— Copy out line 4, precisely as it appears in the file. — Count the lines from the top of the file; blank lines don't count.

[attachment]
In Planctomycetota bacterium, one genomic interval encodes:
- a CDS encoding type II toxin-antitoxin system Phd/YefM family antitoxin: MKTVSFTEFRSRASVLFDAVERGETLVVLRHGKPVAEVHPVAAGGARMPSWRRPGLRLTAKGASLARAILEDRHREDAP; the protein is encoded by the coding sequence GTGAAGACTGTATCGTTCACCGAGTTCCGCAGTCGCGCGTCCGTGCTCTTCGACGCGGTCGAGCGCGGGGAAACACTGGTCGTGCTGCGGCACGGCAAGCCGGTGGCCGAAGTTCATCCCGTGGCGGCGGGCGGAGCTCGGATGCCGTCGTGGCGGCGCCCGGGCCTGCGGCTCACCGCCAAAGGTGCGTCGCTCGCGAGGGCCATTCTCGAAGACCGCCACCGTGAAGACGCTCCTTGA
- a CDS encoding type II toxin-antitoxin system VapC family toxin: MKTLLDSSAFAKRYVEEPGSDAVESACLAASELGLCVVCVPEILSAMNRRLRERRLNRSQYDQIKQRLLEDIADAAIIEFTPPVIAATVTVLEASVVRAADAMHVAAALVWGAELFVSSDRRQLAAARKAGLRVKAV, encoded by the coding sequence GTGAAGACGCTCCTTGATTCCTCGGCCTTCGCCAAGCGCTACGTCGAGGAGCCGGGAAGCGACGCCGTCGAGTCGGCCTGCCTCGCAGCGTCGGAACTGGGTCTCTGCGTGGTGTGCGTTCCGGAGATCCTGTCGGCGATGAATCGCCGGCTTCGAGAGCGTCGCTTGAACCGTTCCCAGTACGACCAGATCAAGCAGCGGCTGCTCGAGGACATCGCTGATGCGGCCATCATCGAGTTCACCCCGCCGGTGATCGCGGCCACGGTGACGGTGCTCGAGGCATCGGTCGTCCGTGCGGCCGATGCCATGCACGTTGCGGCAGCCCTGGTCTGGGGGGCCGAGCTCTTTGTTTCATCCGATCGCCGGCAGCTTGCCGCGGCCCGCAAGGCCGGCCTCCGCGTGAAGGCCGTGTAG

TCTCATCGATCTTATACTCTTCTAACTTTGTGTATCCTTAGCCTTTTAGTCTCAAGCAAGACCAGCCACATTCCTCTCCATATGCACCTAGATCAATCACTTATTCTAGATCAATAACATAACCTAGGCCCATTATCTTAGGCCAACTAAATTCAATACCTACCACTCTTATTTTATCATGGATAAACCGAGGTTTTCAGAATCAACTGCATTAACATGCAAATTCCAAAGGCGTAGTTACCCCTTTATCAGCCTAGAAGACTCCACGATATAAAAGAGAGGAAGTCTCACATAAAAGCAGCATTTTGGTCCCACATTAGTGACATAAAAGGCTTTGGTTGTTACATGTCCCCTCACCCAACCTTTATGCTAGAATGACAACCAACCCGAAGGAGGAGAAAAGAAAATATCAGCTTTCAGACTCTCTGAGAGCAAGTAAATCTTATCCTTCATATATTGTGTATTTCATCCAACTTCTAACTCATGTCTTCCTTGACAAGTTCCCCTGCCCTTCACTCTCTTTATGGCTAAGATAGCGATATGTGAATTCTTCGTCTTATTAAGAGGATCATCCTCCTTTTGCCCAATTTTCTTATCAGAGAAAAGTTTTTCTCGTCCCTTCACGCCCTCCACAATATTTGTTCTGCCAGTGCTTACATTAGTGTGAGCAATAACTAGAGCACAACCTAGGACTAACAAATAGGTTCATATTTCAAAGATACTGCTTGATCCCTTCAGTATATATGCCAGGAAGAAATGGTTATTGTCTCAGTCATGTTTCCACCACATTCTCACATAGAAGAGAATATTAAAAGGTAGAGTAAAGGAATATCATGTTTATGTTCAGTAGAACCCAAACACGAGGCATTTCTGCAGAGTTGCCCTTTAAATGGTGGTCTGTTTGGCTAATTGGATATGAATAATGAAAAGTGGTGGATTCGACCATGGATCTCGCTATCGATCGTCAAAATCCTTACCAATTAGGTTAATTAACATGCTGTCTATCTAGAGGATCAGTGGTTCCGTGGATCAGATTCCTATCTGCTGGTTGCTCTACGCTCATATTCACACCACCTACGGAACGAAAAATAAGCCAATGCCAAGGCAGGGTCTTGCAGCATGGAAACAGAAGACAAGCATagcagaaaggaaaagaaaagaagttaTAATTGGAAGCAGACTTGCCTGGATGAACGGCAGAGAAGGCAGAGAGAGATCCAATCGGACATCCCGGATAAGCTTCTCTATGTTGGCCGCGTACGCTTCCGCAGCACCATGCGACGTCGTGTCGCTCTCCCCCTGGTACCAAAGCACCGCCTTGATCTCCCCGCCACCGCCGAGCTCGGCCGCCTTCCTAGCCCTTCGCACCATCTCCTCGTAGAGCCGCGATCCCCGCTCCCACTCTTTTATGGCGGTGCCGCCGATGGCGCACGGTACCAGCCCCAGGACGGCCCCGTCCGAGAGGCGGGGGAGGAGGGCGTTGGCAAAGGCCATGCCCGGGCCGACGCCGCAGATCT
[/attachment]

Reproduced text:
TCTCATCGATCTTATACTCTTCTAACTTTGTGTATCCTTAGCCTTTTAGTCTCAAGCAAGACCAGCCACATTCCTCTCCATATGCACCTAGATCAATCACTTATTCTAGATCAATAACATAACCTAGGCCCATTATCTTAGGCCAACTAAATTCAATACCTACCACTCTTATTTTATCATGGATAAACCGAGGTTTTCAGAATCAACTGCATTAACATGCAAATTCCAAAGGCGTAGTTACCCCTTTATCAGCCTAGAAGACTCCACGATATAAAAGAGAGGAAGTCTCACATAAAAGCAGCATTTTGGTCCCACATTAGTGACATAAAAGGCTTTGGTTGTTACATGTCCCCTCACCCAACCTTTATGCTAGAATGACAACCAACCCGAAGGAGGAGAAAAGAAAATATCAGCTTTCAGACTCTCTGAGAGCAAGTAAATCTTATCCTTCATATATTGTGTATTTCATCCAACTTCTAACTCATGTCTTCCTTGACAAGTTCCCCTGCCCTTCACTCTCTTTATGGCTAAGATAGCGATATGTGAATTCTTCGTCTTATTAAGAGGATCATCCTCCTTTTGCCCAATTTTCTTATCAGAGAAAAGTTTTTCTCGTCCCTTCACGCCCTCCACAATATTTGTTCTGCCAGTGCTTACATTAGTGTGAGCAATAACTAGAGCACAACCTAGGACTAACAAATAGGTTCATATTTCAAAGATACTGCTTGATCCCTTCAGTATATATGCCAGGAAGAAATGGTTATTGTCTCAGTCATGTTTCCACCACATTCTCACATAGAAGAGAATATTAAAAGGTAGAGTAAAGGAATATCATGTTTATGTTCAGTAGAACCCAAACACGAGGCATTTCTGCAGAGTTGCCCTTTAAATGGTGGTCTGTTTGGCTAATTGGATATGAATAATGAAAAGTGGTGGATTCGACCATGGATCTCGCTATCGATCGTCAAAATCCTTACCAATTAGGTTAATTAACATGCTGTCTATCTAGAGGATCAGTGGTTCCGTGGATCAGATTCCTATCTGCTGGTTGCTCTACGCTCATATTCACACCACCTACGGAACGAAAAATAAGCCAATGCCAAGGCAGGGTCTTGCAGCATGGAAACAGAAGACAAGCATagcagaaaggaaaagaaaagaagttaTAATTGGAAGCAGACTTGCCTGGATGAACGGCAGAGAAGGCAGAGAGAGATCCAATCGGACATCCCGGATAAGCTTCTCTATGTTGGCCGCGTACGCTTCCGCAGCACCATGCGACGTCGTGTCGCTCTCCCCCTGGTACCAAAGCACCGCCTTGATCTCCCCGCCACCGCCGAGCTCGGCCGCCTTCCTAGCCCTTCGCACCATCTCCTCGTAGAGCCGCGATCCCCGCTCCCACTCTTTTATGGCGGTGCCGCCGATGGCGCACGGTACCAGCCCCAGGACGGCCCCGTCCGAGAGGCGGGGGAGGAGGGCGTTGGCAAAGGCCATGCCCGGGCCGACGCCGCAGATCT